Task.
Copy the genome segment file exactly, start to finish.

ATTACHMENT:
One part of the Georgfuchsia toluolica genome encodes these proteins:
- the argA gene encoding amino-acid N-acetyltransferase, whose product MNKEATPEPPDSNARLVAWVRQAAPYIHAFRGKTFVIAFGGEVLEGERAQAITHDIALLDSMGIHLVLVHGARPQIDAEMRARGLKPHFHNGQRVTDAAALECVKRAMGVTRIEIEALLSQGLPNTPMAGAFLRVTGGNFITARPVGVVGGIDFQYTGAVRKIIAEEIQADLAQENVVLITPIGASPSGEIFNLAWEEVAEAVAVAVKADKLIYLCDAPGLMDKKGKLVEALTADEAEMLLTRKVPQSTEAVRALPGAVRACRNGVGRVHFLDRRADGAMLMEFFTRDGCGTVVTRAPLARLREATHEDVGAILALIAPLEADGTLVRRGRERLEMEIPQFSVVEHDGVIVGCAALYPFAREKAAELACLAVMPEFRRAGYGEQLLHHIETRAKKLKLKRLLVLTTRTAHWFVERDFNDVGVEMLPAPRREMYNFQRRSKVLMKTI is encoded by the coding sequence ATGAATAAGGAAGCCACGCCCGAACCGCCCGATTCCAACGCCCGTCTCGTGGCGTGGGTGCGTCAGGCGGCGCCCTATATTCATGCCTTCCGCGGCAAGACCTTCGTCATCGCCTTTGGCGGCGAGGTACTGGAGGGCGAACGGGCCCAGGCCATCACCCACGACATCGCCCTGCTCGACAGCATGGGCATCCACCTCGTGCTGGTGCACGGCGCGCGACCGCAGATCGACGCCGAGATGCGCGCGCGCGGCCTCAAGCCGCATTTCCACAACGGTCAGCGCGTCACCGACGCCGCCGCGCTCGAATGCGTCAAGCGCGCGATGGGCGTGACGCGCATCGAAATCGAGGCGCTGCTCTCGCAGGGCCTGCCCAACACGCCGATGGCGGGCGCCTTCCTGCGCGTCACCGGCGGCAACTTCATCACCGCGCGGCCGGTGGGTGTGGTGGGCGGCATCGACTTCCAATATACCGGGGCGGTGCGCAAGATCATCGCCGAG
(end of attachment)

One part of the Georgfuchsia toluolica genome encodes these proteins:
- the argA gene encoding amino-acid N-acetyltransferase, whose product MNKEATPEPPDSNARLVAWVRQAAPYIHAFRGKTFVIAFGGEVLEGERAQAITHDIALLDSMGIHLVLVHGARPQIDAEMRARGLKPHFHNGQRVTDAAALECVKRAMGVTRIEIEALLSQGLPNTPMAGAFLRVTGGNFITARPVGVVGGIDFQYTGAVRKIIAEEIQADLAQENVVLITPIGASPSGEIFNLAWEEVAEAVAVAVKADKLIYLCDAPGLMDKKGKLVEALTADEAEMLLTRKVPQSTEAVRALPGAVRACRNGVGRVHFLDRRADGAMLMEFFTRDGCGTVVTRAPLARLREATHEDVGAILALIAPLEADGTLVRRGRERLEMEIPQFSVVEHDGVIVGCAALYPFAREKAAELACLAVMPEFRRAGYGEQLLHHIETRAKKLKLKRLLVLTTRTAHWFVERDFNDVGVEMLPAPRREMYNFQRRSKVLMKTI is encoded by the coding sequence ATGAATAAGGAAGCCACGCCCGAACCGCCCGATTCCAACGCCCGTCTCGTGGCGTGGGTGCGTCAGGCGGCGCCCTATATTCATGCCTTCCGCGGCAAGACCTTCGTCATCGCCTTTGGCGGCGAGGTACTGGAGGGCGAACGGGCCCAGGCCATCACCCACGACATCGCCCTGCTCGACAGCATGGGCATCCACCTCGTGCTGGTGCACGGCGCGCGACCGCAGATCGACGCCGAGATGCGCGCGCGCGGCCTCAAGCCGCATTTCCACAACGGTCAGCGCGTCACCGACGCCGCCGCGCTCGAATGCGTCAAGCGCGCGATGGGCGTGACGCGCATCGAAATCGAGGCGCTGCTCTCGCAGGGCCTGCCCAACACGCCGATGGCGGGCGCCTTCCTGCGCGTCACCGGCGGCAACTTCATCACCGCGCGGCCGGTGGGTGTGGTGGGCGGCATCGACTTCCAATATACCGGGGCGGTGCGCAAGATCATCGCCGAG